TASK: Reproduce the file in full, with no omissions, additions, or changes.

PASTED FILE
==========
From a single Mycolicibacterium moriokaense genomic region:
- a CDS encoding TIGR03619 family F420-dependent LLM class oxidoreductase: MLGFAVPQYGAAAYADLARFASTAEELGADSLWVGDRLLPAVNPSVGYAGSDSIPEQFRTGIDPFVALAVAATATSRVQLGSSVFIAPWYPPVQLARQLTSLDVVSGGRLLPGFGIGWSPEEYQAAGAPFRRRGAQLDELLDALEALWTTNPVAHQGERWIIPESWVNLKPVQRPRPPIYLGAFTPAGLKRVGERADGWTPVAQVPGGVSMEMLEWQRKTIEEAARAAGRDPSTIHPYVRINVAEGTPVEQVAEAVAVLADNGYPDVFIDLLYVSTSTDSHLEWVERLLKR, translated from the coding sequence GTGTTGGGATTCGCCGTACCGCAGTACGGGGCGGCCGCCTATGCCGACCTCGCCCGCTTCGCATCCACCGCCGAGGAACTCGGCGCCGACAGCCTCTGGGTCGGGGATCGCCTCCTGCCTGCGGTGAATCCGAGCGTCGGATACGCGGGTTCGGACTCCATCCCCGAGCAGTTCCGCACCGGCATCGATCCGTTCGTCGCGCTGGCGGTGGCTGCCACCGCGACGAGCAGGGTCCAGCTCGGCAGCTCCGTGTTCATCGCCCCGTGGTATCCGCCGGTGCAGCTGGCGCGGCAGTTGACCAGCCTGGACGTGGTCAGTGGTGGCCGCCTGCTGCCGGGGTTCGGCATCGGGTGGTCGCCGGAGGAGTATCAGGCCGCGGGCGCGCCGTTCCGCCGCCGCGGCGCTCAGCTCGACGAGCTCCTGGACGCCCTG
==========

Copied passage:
From a single Mycolicibacterium moriokaense genomic region:
- a CDS encoding TIGR03619 family F420-dependent LLM class oxidoreductase: MLGFAVPQYGAAAYADLARFASTAEELGADSLWVGDRLLPAVNPSVGYAGSDSIPEQFRTGIDPFVALAVAATATSRVQLGSSVFIAPWYPPVQLARQLTSLDVVSGGRLLPGFGIGWSPEEYQAAGAPFRRRGAQLDELLDALEALWTTNPVAHQGERWIIPESWVNLKPVQRPRPPIYLGAFTPAGLKRVGERADGWTPVAQVPGGVSMEMLEWQRKTIEEAARAAGRDPSTIHPYVRINVAEGTPVEQVAEAVAVLADNGYPDVFIDLLYVSTSTDSHLEWVERLLKR, translated from the coding sequence GTGTTGGGATTCGCCGTACCGCAGTACGGGGCGGCCGCCTATGCCGACCTCGCCCGCTTCGCATCCACCGCCGAGGAACTCGGCGCCGACAGCCTCTGGGTCGGGGATCGCCTCCTGCCTGCGGTGAATCCGAGCGTCGGATACGCGGGTTCGGACTCCATCCCCGAGCAGTTCCGCACCGGCATCGATCCGTTCGTCGCGCTGGCGGTGGCTGCCACCGCGACGAGCAGGGTCCAGCTCGGCAGCTCCGTGTTCATCGCCCCGTGGTATCCGCCGGTGCAGCTGGCGCGGCAGTTGACCAGCCTGGACGTGGTCAGTGGTGGCCGCCTGCTGCCGGGGTTCGGCATCGGGTGGTCGCCGGAGGAGTATCAGGCCGCGGGCGCGCCGTTCCGCCGCCGCGGCGCTCAGCTCGACGAGCTCCTGGACGCCCTG